‘Blended learning’: Taking ownership of their own education
“Log off,” said the teacher to the kindergartners on laptops at one end of the classroom as she rang a bell signaling rotation time at St. Anne School in Santa Monica.
The ten five-year-olds --- who had each been working at their own pace with a digital reading program --- logged out of their laptops, took off their headphones and proceeded to their teacher’s table just vacated by other classmates headed either for the laptop stations or their worksheet session at the classroom aide’s table.
It was just a normal “blended learning” day at St. Anne School, which hosted the 2014 Los Angeles Blended Learning Summit for more than 100 Catholic school educators Feb. 11 to showcase this new educational model implemented in all of its K-8 classrooms this school year.
St. Anne was selected last summer after a year of research, planning and fundraising by its principal, Michael Browning, and administrators to become the first Catholic elementary school in Los Angeles to fully implement blended learning as a part of Seton Education Partners’ expansion of its Phaedrus Blended Learning Initiative to Los Angeles.
Blended learning, in fact, represents a colossal change in education from the one-size-fits-all classroom model, said Frank Baxter, board co-chairman of the Alliance for College-Ready Public Schools (a charter management organization with six middle schools and 16 high schools in low-income L.A. neighborhoods), who gave the keynote address at the Summit.
“Public schools and Catholic schools were locked in a paradigm of the industrial age when the information age evolved,” said Baxter, chairman emeritus of the global investment bank, Jefferies and Company Inc. and former U.S. Ambassador to Uruguay (2006-2009). “If the hero of the industrial age, Henry Ford, were to come back today, the only thing he would recognize is our public and Catholic schools.”
He noted that when Apple gave computers to schools in the ’70s, educators’ reaction was to keep the old industrial standardized educational system and place the computers in a lab or the school library. “So the old system went on,” he said. “But in the last few years, it started occurring to people, ‘Why don’t we change the paradigm?’ And the paradigm is called blended learning.”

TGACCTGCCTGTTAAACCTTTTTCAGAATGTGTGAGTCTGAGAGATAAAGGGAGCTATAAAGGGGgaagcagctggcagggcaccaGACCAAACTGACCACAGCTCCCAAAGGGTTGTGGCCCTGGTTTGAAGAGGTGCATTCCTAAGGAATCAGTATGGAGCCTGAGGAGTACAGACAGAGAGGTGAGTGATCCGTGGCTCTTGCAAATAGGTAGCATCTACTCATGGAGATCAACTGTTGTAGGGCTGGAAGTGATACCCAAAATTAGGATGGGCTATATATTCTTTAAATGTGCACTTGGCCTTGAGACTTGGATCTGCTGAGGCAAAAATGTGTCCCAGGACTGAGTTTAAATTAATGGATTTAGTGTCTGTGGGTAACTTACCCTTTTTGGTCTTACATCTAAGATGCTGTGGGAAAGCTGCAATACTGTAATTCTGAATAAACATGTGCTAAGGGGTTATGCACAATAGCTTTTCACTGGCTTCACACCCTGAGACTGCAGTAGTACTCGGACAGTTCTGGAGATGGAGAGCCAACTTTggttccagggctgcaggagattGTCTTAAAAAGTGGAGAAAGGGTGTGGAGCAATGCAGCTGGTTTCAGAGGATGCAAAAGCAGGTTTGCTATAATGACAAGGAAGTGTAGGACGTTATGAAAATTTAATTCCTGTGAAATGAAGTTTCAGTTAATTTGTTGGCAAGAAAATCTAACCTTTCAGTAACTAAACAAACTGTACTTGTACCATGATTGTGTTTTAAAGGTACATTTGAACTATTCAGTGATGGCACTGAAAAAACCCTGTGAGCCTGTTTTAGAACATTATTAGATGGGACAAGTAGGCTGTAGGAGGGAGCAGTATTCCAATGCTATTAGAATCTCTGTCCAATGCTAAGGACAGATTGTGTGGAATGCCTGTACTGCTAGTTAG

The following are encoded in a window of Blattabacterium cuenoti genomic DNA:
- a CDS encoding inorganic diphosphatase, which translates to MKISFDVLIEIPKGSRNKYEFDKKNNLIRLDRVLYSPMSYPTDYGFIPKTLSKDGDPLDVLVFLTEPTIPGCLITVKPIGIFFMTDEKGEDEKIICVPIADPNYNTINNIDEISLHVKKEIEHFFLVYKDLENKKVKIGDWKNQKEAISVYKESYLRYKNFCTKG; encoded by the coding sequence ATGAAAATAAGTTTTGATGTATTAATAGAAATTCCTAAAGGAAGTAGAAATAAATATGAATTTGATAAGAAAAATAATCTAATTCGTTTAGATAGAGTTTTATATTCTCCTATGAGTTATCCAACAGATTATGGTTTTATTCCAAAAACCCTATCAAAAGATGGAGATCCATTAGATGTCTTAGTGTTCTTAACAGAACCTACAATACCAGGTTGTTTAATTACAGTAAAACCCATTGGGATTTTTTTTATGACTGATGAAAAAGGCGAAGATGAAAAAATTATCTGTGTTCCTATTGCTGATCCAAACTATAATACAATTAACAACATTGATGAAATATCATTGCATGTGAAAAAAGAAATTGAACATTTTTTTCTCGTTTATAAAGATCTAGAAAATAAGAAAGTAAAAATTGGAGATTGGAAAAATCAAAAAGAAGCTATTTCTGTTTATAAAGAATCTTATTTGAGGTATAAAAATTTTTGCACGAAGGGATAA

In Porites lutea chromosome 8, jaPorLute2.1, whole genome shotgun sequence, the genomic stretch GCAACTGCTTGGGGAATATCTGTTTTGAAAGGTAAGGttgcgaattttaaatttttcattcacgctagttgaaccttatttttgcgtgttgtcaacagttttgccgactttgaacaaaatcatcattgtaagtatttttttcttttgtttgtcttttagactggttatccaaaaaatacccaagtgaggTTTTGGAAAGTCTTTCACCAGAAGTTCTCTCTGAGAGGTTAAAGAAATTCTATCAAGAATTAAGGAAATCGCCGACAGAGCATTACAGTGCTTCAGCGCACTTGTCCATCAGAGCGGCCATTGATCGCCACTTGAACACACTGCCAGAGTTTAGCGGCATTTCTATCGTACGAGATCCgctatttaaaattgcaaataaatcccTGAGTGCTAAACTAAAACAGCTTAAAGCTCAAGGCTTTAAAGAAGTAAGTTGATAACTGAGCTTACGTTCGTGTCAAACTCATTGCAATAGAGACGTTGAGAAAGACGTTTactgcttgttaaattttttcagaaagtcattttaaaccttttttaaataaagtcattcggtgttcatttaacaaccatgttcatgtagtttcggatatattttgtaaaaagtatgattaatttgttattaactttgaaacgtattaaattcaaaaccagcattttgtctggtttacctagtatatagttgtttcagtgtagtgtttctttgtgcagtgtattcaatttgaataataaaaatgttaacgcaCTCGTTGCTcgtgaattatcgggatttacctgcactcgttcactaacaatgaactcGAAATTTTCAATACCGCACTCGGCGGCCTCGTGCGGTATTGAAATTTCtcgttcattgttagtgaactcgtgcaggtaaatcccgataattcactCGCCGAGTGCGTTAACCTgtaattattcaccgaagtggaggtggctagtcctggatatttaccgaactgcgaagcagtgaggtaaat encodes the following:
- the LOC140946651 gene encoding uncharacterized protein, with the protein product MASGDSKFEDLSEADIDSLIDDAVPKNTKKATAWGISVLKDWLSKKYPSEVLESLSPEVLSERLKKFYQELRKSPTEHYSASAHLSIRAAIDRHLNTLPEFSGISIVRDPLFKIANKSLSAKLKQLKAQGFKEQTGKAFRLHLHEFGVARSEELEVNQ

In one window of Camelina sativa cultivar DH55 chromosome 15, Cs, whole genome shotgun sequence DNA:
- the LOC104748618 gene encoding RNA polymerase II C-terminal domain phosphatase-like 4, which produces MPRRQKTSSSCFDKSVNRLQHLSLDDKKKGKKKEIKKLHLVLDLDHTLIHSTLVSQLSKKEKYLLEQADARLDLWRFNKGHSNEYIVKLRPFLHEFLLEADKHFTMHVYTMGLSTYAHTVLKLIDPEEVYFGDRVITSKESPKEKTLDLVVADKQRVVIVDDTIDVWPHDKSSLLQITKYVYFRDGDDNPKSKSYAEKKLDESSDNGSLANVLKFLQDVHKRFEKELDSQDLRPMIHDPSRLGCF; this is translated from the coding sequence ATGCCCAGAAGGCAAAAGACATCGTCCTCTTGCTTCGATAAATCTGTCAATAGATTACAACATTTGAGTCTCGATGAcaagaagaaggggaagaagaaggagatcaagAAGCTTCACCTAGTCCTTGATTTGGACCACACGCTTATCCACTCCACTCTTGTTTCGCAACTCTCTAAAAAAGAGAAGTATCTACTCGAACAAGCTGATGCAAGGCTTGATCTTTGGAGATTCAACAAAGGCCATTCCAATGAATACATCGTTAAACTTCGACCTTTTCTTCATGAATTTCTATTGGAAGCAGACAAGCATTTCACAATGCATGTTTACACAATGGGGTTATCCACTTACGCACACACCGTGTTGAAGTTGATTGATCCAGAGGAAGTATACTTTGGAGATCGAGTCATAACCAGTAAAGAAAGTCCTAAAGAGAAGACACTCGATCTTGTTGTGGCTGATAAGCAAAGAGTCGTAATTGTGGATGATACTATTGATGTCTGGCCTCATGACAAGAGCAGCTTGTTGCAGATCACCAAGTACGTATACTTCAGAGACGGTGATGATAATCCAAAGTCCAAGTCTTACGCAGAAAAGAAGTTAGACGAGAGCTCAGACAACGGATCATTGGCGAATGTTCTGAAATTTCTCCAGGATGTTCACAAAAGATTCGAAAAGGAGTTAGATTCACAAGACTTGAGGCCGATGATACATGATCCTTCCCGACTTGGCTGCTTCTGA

He described blended learning’s characteristics as being personalized, borrowing from the pre-industrial age model of tutoring; enabling students to go at their own digital learning pace; and allowing teachers, through technology, to have daily assessments that are more diagnostic than just based on a student’s testing scores.
“Instead of being a ‘sage on the stage,’ the teacher is a partner in that child’s education,” said Baxter. “It’s amazing how in such a short time, the students change. They start taking ownership of their own education and they interact, and we can track whether they’re studying our curriculum online.”
He praised St. Anne for setting the blended learning example for archdiocesan Catholic schools. “It’s really critical to get into the 21st century as soon as possible because Catholic schools are so important, not just for Catholics but for everyone because they focus on ethics and service,” said Baxter.
Scott Hamilton, chair and co-founder of Seton Education Partners who previously designed the Knowledge is Power Program (KIPP) implemented in 140 of America’s best known inner-city public schools, told the assembled Catholic educators that they have the opportunity to use technology to improve their schools.
“I think we have the obligation to leap into the 21st century and combine that [Catholic school] tradition with the new tools,” said Hamilton. Noting that an important historical strength of Catholic schools was “social capital,” he pointed out that employers today are not only looking for cognitive skills but positive character traits fostered in Catholic schools.
“Combining the amazing opportunity of digital learning with the teaching and strengthening of these [Catholic] values is really important for the future of these kids, really important for their job prospects and really important for their relationship with God, which is also a key part of our job,” said Hamilton.
Cindi Smith, St. Anne’s third grade aide who has been with her students since they were kindergartners, told The Tidings that she has seen the third graders make great strides this year with blended learning.
“There would be some children who were so far advanced, there was no place for them to go,” recounted Smith. “So in their younger [grades], they would just be given books after they finished a worksheet, because the teacher couldn’t really pay any more attention to them for their level.
“Now I see these children being engaged and going to the level that they can achieve, not being held back, so I think it’s a fantastic program. Generally speaking, [the teacher’s] attention is now in half of the class, which makes that even more dynamic for the kids who are learning directly from her, and the other children are progressing at their own pace. So it works really well.”
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